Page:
Seiza, or kneeling with your legs together and the tops of your feet flat on the ground, is the formal way to sit on the floor. In less formal situations, men tend to sit agura (with crossed legs) and women tend to sit yoko-zuwari (with legs folded back to the side). Increasingly, women may sit agura, but it’s not seen as especially ladylike.
Sitting Pretty: If you’re not used to sitting seiza, it gets uncomfortable very quickly. As more people in Japan are unaccustomed to sitting seiza for a long time, there is now a discrete “seiza stool” that folds away to fit in a handbag. Low enough to be visually unimposing, it helps keep some of a person’s weight off the feet, alleviating some of the discomfort associated with seiza.
Money Matters: In Japan, most businesses discourage you from handing the money directly to the cashier, instead providing you with a tray you can put your money on for them to take. Handing money to a cashier when they have one of those trays in front of them would be the Japanese equivalent of slapping your money down on the counter and yelling “Gimme change!”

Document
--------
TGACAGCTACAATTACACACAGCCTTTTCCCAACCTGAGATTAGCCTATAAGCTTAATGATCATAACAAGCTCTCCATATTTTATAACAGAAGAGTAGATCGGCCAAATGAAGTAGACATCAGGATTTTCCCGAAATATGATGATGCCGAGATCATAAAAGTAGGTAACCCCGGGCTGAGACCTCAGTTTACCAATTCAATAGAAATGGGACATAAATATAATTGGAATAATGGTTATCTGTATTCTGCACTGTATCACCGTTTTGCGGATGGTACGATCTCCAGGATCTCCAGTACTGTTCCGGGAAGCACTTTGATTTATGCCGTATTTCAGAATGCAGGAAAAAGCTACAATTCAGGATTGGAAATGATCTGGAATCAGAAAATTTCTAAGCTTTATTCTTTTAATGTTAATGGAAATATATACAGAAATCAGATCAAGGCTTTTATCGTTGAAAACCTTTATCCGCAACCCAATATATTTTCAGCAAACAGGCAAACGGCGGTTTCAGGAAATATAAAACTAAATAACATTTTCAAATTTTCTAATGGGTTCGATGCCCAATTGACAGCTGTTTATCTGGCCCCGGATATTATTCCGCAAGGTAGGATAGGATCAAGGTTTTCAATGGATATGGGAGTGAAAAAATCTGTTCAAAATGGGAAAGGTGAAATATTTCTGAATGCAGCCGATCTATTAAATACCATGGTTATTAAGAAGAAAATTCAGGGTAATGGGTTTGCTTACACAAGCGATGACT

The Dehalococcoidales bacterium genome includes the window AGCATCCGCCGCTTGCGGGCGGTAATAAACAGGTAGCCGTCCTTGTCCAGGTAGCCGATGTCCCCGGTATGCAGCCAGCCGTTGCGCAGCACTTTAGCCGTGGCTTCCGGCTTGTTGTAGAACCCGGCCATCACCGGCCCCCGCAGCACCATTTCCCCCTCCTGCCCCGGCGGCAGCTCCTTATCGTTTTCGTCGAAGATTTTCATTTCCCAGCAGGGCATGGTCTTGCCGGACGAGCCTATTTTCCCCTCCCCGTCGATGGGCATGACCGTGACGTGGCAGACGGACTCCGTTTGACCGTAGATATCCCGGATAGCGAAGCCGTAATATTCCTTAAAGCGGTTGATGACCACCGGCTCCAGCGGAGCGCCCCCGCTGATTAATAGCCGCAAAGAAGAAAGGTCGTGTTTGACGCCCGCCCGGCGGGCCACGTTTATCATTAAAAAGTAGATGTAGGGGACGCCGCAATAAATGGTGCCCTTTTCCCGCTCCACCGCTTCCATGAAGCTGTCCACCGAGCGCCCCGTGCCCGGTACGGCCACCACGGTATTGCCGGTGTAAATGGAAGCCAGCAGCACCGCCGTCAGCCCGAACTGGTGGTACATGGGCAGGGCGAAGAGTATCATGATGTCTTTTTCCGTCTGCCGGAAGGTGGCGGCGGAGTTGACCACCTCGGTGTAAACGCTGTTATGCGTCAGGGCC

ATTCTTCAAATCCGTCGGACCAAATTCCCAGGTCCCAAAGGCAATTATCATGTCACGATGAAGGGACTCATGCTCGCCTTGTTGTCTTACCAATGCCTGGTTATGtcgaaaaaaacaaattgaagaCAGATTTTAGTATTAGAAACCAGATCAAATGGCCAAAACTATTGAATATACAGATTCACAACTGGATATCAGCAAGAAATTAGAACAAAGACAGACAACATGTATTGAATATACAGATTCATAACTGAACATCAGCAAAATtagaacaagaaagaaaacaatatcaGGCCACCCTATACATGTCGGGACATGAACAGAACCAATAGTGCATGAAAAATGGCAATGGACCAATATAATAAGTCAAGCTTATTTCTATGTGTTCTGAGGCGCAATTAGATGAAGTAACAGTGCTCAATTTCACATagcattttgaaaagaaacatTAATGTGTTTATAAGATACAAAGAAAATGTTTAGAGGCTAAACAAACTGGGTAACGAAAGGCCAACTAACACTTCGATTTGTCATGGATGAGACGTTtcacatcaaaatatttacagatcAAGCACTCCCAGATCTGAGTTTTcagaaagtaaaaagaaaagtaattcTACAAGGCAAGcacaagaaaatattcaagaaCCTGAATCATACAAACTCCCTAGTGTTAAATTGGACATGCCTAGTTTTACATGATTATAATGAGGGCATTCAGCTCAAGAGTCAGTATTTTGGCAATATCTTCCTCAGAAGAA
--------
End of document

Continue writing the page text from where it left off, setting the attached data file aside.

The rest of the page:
Take a Bow: For Westerners, bowing is probably the most visible form of Japanese etiquette rules. In Japan, people bow to say hello or goodbye, to thank or apologize or congratulate, or to ask for favors. And, depending on the context of the bow and the relative social status of the people involved, there are multiple different bows that can be given.
Bowing Basics: A proper Japanese bow starts from one of two positions: seiza (the formal seated position) or seiritsu (a formal standing position). A proper seiritsu involves standing with legs close together, hands on thighs, and a fist-width of space between the elbows and the rest of the body. Whatever kind of bow you’re using, the slope of your neck and back should be straight.
Mokurei (eye bow): This one is only used in very informal situations, and it’s not even exactly a bow per se. Instead, the bower nods their head at the person, bowing more with their eyes than their bodies. Obviously, this is pretty much restricted to close friends and equal-status family members.